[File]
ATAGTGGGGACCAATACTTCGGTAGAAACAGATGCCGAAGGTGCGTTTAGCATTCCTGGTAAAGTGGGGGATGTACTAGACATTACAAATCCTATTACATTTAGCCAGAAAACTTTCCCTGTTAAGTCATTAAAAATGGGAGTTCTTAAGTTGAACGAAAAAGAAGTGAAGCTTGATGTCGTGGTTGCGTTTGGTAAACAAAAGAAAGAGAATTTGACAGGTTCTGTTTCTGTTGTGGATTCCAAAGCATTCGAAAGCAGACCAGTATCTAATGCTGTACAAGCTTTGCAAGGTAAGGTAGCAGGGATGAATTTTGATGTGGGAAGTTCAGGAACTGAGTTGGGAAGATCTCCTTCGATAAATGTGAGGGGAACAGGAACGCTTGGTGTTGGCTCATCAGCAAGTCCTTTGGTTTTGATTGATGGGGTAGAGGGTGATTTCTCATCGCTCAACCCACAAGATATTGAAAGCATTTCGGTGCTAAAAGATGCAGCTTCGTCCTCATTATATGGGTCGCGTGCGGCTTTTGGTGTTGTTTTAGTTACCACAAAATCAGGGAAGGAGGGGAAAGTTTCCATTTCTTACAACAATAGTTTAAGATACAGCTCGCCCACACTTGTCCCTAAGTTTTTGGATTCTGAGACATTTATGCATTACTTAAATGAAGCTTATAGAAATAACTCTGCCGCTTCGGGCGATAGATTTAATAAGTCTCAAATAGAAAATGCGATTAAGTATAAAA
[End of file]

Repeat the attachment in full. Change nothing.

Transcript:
ATAGTGGGGACCAATACTTCGGTAGAAACAGATGCCGAAGGTGCGTTTAGCATTCCTGGTAAAGTGGGGGATGTACTAGACATTACAAATCCTATTACATTTAGCCAGAAAACTTTCCCTGTTAAGTCATTAAAAATGGGAGTTCTTAAGTTGAACGAAAAAGAAGTGAAGCTTGATGTCGTGGTTGCGTTTGGTAAACAAAAGAAAGAGAATTTGACAGGTTCTGTTTCTGTTGTGGATTCCAAAGCATTCGAAAGCAGACCAGTATCTAATGCTGTACAAGCTTTGCAAGGTAAGGTAGCAGGGATGAATTTTGATGTGGGAAGTTCAGGAACTGAGTTGGGAAGATCTCCTTCGATAAATGTGAGGGGAACAGGAACGCTTGGTGTTGGCTCATCAGCAAGTCCTTTGGTTTTGATTGATGGGGTAGAGGGTGATTTCTCATCGCTCAACCCACAAGATATTGAAAGCATTTCGGTGCTAAAAGATGCAGCTTCGTCCTCATTATATGGGTCGCGTGCGGCTTTTGGTGTTGTTTTAGTTACCACAAAATCAGGGAAGGAGGGGAAAGTTTCCATTTCTTACAACAATAGTTTAAGATACAGCTCGCCCACACTTGTCCCTAAGTTTTTGGATTCTGAGACATTTATGCATTACTTAAATGAAGCTTATAGAAATAACTCTGCCGCTTCGGGCGATAGATTTAATAAGTCTCAAATAGAAAATGCGATTAAGTATAAAA